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November 1, 2016  |  Written by Richard S. Deitchman

Ninth Circuit Rules That 100-Year Climate Projections May Support Endangered Species Act Listing Decisions

On October 24, 2016, the Ninth Circuit upheld the National Marine Fisheries Service’s (NMFS) threatened listing of Pacific bearded seal subspecies based on climate change projections determining the loss of sea ice over the species’ Arctic habitat.  Alaska Oil & Gas Association et al. v. Pritzker et al., No. 14-35806 (9th Circuit, Oct. 24, 2016) (AOGA) (full opinion can be found here).  In applying and clarifying the Ninth Circuit precedent, the Court noted that the Endangered Species Act (ESA) requires NMFS to consider the best and most reliable scientific and commercial data and to identify the limits of that data when making a determination.  Based on the administrative record to support NMFS’ listing decision of the Pacific bearded seals, the Court found that NMFS reasonably concluded that continued loss of sea ice due to climate change will result in habitat loss and threaten the species’ existence.  The Court’s decision solidifies federal agencies’ use of climate change models in making ESA listing decisions.

NMFS listed two distinct population segments (DPS) of Pacific bearded seal subspecies in response to a 2008 petition.  The AOGA Plaintiffs filed an ESA citizen suit alleging that NMFS’ listing of the two threatened DPS was not based on the “best scientific and commercial data available.”  Among other claims, Plaintiffs alleged NMFS’ use of climate model projections for loss of habitat beyond 2050 was speculative.  The federal district court ruled for the Plaintiffs as to projections of bearded seal viability beyond 2050.  NMFS appealed.

The Ninth Circuit reviewed the listing decision to determine whether it was arbitrary, capricious, or an abuse of discretion.  NMFS’ decision must be “solely on the basis of the best scientific and commercial data available” and determination of the “best” scientific data available belongs to the “agency’s special expertise.”  NMFS used observations and modeled data from the Intergovernmental Panel on Climate Change’s (IPCC) Fourth Assessment Report to study potential degradation to the sea ice habitat.  NMFS made its data and methodology available for public review, considered public comment, and sought additional independent peer review of the more controversial sections of its analysis.  The Ninth Circuit found that “NMFS provided ample evidence of significant sea ice loss from 2007 to 2050, a period in which specific data supports the IPCC climate projections.”  The Court found that NMFS’ projections for 2050 through 2100 also were “reasonable, scientifically sound, and supported by evidence.”  In short, NMFS provided a reasonable and scientifically supported methodology and fairly described the shortcomings of its analysis.  According to the Ninth Circuit, “that is all the ESA requires.”  NMFS need not base its listing decision on “ironclad evidence” because the ESA “simply requires the agency to consider the best and most reliable scientific and commercial data and to identify the limits of that data when making a listing determination.”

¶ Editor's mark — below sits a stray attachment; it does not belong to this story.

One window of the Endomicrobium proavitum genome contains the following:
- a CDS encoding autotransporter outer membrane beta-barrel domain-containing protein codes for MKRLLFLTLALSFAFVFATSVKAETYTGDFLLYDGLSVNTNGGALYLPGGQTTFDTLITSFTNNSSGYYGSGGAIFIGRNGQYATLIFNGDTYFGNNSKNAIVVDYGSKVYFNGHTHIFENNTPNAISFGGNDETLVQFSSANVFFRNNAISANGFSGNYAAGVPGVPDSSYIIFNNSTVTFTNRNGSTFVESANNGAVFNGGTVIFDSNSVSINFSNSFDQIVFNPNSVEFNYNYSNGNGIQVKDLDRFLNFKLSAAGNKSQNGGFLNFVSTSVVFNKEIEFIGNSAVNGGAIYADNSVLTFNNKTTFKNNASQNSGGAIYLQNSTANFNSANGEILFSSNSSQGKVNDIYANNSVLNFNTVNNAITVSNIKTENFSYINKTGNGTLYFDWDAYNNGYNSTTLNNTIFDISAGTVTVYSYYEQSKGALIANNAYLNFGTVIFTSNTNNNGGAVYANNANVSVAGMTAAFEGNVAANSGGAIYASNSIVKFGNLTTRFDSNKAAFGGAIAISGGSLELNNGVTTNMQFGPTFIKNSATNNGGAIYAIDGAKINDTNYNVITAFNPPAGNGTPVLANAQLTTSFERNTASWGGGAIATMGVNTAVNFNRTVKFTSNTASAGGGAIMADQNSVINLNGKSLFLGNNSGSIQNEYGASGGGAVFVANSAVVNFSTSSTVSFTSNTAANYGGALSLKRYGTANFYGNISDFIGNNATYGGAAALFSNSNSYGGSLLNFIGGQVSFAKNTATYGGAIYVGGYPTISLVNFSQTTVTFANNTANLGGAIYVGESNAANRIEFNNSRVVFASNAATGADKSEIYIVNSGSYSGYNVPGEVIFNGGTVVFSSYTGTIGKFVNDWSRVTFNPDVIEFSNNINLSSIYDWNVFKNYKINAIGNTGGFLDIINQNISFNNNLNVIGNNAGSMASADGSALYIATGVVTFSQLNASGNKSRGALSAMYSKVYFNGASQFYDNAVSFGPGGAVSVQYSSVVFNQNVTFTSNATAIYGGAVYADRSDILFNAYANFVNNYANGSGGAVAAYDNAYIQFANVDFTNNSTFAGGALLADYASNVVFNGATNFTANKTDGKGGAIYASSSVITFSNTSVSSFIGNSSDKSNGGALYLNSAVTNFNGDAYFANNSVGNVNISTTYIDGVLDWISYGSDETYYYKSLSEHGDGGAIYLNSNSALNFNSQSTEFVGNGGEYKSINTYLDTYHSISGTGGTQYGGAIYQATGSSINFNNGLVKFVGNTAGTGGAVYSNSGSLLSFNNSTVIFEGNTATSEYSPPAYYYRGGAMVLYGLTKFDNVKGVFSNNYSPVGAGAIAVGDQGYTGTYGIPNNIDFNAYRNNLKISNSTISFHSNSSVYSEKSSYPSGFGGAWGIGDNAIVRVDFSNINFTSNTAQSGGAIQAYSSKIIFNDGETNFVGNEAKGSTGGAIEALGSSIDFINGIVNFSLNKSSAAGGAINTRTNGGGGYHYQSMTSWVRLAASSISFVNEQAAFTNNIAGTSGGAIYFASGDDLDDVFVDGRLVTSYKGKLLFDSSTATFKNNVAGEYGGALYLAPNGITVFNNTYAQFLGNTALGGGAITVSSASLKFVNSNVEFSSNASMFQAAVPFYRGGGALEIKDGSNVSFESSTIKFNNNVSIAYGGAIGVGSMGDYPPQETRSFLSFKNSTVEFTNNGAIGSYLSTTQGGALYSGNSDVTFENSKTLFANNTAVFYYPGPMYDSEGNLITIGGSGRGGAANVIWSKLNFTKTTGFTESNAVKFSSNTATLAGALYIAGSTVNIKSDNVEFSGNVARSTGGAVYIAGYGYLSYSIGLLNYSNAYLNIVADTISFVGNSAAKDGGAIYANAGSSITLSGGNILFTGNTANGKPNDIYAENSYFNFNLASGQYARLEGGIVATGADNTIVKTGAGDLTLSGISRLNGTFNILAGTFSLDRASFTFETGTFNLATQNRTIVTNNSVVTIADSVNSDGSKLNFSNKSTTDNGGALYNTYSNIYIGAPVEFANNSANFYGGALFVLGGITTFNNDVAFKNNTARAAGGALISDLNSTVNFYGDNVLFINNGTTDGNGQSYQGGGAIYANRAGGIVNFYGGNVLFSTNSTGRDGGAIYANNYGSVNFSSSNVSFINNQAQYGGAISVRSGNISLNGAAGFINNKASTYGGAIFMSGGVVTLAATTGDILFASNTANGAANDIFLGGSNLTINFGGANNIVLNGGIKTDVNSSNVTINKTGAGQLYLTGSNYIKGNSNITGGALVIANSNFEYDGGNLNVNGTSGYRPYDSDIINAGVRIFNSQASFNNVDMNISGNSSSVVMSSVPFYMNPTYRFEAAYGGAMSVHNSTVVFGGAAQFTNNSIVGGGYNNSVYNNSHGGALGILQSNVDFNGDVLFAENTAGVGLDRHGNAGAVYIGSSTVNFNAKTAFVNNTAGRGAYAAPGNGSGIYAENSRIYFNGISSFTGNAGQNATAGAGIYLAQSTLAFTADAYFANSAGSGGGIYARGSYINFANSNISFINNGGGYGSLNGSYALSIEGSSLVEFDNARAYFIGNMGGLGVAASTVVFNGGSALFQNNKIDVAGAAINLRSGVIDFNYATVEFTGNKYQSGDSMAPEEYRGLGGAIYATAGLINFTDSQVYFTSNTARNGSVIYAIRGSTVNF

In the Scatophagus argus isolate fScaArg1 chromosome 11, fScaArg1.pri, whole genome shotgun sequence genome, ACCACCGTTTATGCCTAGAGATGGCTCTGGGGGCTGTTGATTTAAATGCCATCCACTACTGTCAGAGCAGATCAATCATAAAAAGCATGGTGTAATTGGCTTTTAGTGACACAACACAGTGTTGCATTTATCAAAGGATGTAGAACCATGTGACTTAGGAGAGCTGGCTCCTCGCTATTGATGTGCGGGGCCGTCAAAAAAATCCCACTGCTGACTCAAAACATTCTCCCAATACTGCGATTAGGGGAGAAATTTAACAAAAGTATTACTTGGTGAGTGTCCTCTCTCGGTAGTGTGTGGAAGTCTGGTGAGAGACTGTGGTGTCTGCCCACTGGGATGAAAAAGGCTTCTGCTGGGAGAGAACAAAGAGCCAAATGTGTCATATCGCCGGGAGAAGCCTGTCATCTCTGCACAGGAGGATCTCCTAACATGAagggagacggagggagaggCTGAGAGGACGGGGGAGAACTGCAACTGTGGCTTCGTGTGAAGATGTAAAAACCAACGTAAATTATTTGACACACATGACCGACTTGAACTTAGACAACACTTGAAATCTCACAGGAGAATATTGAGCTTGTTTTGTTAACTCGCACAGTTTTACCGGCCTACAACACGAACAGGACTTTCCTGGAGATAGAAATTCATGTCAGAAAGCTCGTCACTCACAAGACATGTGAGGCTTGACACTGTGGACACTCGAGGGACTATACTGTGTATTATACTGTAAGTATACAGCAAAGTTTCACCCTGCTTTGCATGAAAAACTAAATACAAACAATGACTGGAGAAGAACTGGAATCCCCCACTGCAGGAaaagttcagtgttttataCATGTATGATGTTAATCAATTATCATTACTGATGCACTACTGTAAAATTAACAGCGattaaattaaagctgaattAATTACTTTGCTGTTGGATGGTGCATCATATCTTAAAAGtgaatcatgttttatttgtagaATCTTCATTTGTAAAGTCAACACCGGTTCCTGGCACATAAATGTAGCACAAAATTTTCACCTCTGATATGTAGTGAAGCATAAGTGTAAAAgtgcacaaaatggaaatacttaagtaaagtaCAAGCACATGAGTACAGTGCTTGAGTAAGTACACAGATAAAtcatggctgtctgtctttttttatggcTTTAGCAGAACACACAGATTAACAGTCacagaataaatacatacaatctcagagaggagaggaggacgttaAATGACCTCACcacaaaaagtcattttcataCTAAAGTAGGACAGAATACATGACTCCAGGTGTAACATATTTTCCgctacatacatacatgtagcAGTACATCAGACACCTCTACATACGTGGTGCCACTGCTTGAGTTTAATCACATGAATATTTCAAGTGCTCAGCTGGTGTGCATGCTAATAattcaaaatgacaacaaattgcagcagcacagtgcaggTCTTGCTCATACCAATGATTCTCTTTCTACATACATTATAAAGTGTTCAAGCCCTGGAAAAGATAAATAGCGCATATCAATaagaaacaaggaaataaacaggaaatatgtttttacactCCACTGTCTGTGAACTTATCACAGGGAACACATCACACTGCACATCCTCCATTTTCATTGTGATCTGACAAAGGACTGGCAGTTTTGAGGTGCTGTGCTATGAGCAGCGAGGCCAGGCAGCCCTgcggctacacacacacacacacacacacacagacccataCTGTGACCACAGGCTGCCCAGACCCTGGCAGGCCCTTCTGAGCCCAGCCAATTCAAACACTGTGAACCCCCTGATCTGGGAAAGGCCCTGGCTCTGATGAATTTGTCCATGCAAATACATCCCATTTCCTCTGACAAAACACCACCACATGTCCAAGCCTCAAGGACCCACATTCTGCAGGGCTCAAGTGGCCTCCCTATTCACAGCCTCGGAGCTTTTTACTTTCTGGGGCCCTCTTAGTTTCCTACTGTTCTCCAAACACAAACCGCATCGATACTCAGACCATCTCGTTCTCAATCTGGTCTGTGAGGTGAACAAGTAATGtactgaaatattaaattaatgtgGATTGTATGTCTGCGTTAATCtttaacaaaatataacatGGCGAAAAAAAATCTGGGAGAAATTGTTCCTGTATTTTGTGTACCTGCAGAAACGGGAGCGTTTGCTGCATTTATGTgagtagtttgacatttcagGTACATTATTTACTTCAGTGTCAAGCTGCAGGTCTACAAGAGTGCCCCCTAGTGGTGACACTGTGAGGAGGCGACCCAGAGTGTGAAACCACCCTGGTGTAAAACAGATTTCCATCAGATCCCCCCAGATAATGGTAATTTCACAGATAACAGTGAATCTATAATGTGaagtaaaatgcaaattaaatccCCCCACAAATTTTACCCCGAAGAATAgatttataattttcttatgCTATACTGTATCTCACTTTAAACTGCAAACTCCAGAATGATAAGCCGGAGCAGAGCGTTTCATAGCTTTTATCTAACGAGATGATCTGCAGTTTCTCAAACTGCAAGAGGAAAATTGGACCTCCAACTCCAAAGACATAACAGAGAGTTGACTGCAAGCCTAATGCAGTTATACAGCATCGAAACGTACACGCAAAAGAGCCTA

The Ninth Circuit’s decision follows on the heels of NMFS’ June 2016 guidance for use of climate change in ESA listing decisions (see Somach Simmons & Dunn Environmental Law & Policy Alert “NMFS Adopts New Guidance for Incorporating Climate Change into ESA Decisions” (Oct. 18, 2016) found here).  In upholding NMFS’ bearded seal listing, the Ninth Circuit held that NMFS may list based on climate change models, provided the record includes reasonable explanation for its decision and acknowledgement of any limitations.

For more information on this case or the ESA generally, please contact Richard S. Deitchman at (916) 446-7979 or

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